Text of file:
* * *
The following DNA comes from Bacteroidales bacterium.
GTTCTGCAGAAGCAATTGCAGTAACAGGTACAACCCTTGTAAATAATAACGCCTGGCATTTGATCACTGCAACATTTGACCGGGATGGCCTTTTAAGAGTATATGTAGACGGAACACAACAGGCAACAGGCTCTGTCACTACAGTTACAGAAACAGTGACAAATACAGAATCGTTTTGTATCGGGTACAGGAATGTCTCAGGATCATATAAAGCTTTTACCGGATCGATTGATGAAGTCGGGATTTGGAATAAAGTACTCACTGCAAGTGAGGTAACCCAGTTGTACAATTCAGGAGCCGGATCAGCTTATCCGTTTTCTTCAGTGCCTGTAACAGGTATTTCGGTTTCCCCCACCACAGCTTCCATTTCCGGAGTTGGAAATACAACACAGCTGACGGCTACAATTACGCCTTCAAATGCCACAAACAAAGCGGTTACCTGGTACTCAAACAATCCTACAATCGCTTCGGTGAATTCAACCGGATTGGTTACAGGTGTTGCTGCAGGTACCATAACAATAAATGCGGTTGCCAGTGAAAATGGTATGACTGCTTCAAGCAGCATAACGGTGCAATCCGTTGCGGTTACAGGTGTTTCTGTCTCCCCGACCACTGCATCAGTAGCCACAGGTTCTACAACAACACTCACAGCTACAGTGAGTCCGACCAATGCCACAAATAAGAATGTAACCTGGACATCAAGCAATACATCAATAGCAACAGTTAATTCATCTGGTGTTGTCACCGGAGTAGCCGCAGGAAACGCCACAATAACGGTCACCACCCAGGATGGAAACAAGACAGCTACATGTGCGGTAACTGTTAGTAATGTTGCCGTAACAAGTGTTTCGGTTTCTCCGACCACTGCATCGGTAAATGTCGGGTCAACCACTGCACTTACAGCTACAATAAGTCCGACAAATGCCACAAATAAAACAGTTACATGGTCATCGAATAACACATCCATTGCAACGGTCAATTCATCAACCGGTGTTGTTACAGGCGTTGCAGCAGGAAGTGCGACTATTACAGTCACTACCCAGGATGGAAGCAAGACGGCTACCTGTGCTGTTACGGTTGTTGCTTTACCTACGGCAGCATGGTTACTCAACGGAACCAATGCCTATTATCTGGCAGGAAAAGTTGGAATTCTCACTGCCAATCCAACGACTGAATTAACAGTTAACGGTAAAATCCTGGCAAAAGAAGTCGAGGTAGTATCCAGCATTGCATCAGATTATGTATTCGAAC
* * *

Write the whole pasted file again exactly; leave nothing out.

The following DNA comes from Bacteroidales bacterium.
GTTCTGCAGAAGCAATTGCAGTAACAGGTACAACCCTTGTAAATAATAACGCCTGGCATTTGATCACTGCAACATTTGACCGGGATGGCCTTTTAAGAGTATATGTAGACGGAACACAACAGGCAACAGGCTCTGTCACTACAGTTACAGAAACAGTGACAAATACAGAATCGTTTTGTATCGGGTACAGGAATGTCTCAGGATCATATAAAGCTTTTACCGGATCGATTGATGAAGTCGGGATTTGGAATAAAGTACTCACTGCAAGTGAGGTAACCCAGTTGTACAATTCAGGAGCCGGATCAGCTTATCCGTTTTCTTCAGTGCCTGTAACAGGTATTTCGGTTTCCCCCACCACAGCTTCCATTTCCGGAGTTGGAAATACAACACAGCTGACGGCTACAATTACGCCTTCAAATGCCACAAACAAAGCGGTTACCTGGTACTCAAACAATCCTACAATCGCTTCGGTGAATTCAACCGGATTGGTTACAGGTGTTGCTGCAGGTACCATAACAATAAATGCGGTTGCCAGTGAAAATGGTATGACTGCTTCAAGCAGCATAACGGTGCAATCCGTTGCGGTTACAGGTGTTTCTGTCTCCCCGACCACTGCATCAGTAGCCACAGGTTCTACAACAACACTCACAGCTACAGTGAGTCCGACCAATGCCACAAATAAGAATGTAACCTGGACATCAAGCAATACATCAATAGCAACAGTTAATTCATCTGGTGTTGTCACCGGAGTAGCCGCAGGAAACGCCACAATAACGGTCACCACCCAGGATGGAAACAAGACAGCTACATGTGCGGTAACTGTTAGTAATGTTGCCGTAACAAGTGTTTCGGTTTCTCCGACCACTGCATCGGTAAATGTCGGGTCAACCACTGCACTTACAGCTACAATAAGTCCGACAAATGCCACAAATAAAACAGTTACATGGTCATCGAATAACACATCCATTGCAACGGTCAATTCATCAACCGGTGTTGTTACAGGCGTTGCAGCAGGAAGTGCGACTATTACAGTCACTACCCAGGATGGAAGCAAGACGGCTACCTGTGCTGTTACGGTTGTTGCTTTACCTACGGCAGCATGGTTACTCAACGGAACCAATGCCTATTATCTGGCAGGAAAAGTTGGAATTCTCACTGCCAATCCAACGACTGAATTAACAGTTAACGGTAAAATCCTGGCAAAAGAAGTCGAGGTAGTATCCAGCATTGCATCAGATTATGTATTCGAAC